When İlhan entered into retirement, he endowed our department with funds to create a fellowship for talented students in Turkey to attend graduate studies in our department. Thanks to the İlhan Basgöz fellowship, we have been able to bring a series of outstanding Turkish students into our graduate program, where they have flourished, and then send them out into the world to put their degrees to use in public-facing and academic settings.
A wonderful event for me was the session we did at the IU Archives of Traditional Music in 2018, where I served as interlocutor and İlhan spoke about his field research in Turkey; Alan Burdette and his crew over there provided audio recordings, which Ilhan complemented with tales from the field, about the artists who performed and the occasions where the performances took place. A story that sticks in my mind is this one: İlhan was documenting the performance of a hikaye in a coffeehouse; as the ashik approached the ending, where the two young lovers inevitably perish, a man rose in the back of the place, waving a pistol, to fiercely admonish: “If you kill them, I will kill you.” According to İlhan, the poet used his improvisatory skills to rework a more favorable ending, for the story protagonists and for himself.
John McDowell & İlhan Başgöz, 2018 (photo by Alan Burdette)
These are only a few highlights, chosen from among many others, of Ilhan’s productive engagement with our department. On a more personal note, I can say that İlhan was more than a friend to me – perhaps “kindly uncle” is the best analogy. I recall hard-fought rounds of table tennis – İlhan was a serious athlete. There were many festive gatherings of friends at his house near Lake Griffey; indeed, over the last two decades, this house served essentially as a cultural salon, a place where poetry, song, music, dance, and lots of lively conversation were to be had.
A few years ago my wife Pat and I were able to visit İlhan in his quarters in Ankara at METU, Middle Eastern Technical University, where he continued doing seminars and workshops, and where he was very much revered. A highlight of our time in Turkey, where İlhan and his student, Sultan Yetgin, took very good care of us, was visiting with İlhan the neighborhood in Ankara where he had spent some of his formative years. Pat remembers well singing with Ilhan the American song, “Where Have All the Flowers Gone,” and İlhan’s fondness for it.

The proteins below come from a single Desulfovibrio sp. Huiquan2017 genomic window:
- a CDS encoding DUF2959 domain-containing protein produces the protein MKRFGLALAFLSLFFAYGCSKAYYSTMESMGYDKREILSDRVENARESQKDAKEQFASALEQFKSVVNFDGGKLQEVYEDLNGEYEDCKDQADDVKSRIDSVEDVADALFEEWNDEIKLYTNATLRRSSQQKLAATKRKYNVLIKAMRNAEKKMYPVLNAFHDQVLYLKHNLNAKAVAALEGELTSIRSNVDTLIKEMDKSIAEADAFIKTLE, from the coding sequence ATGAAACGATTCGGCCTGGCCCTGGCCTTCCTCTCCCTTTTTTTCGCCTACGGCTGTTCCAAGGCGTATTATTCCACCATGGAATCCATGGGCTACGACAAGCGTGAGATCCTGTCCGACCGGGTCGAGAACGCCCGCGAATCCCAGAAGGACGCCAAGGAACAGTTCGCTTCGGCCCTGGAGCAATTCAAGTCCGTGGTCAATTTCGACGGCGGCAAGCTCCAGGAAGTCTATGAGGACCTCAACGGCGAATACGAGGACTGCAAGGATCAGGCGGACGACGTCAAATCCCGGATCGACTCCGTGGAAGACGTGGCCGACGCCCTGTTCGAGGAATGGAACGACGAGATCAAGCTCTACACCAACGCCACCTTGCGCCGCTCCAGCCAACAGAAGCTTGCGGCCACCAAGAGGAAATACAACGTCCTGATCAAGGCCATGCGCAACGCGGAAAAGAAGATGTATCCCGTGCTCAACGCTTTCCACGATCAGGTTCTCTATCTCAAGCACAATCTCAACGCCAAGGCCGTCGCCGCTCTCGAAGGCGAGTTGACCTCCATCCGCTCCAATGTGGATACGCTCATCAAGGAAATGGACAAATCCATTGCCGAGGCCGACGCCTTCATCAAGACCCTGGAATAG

Let me close with this last anecdote. A few years ago my wife and I were attending at Bloomington’s Buskirk-Chumley theater one of the fine Silk Road concerts organized by İlhan’s student, and my friend, Shahyar Daneshgar. At one point, Shahyar directed the glance of the large audience over to Ilhan, to recognize the presence of this distinguished Turkish scholar. To my surprise – I was sitting beside İlhan – he rose to his feet and made his way to the stairs leading to the stage. There he set about reciting, much to the delight of the audience, a poem in the Turkish language. Here was a man who knew how to seize the moment, and make the most of it!
So I bid İlhan farewell, reveling in the memories and consoled by the many illuminating works he has left for us to read and re-read, always coming to a greater understanding of the traditions he cherished and a greater appreciation of the scholar who enlivened them with his research.
John McDowell, April 20, 2021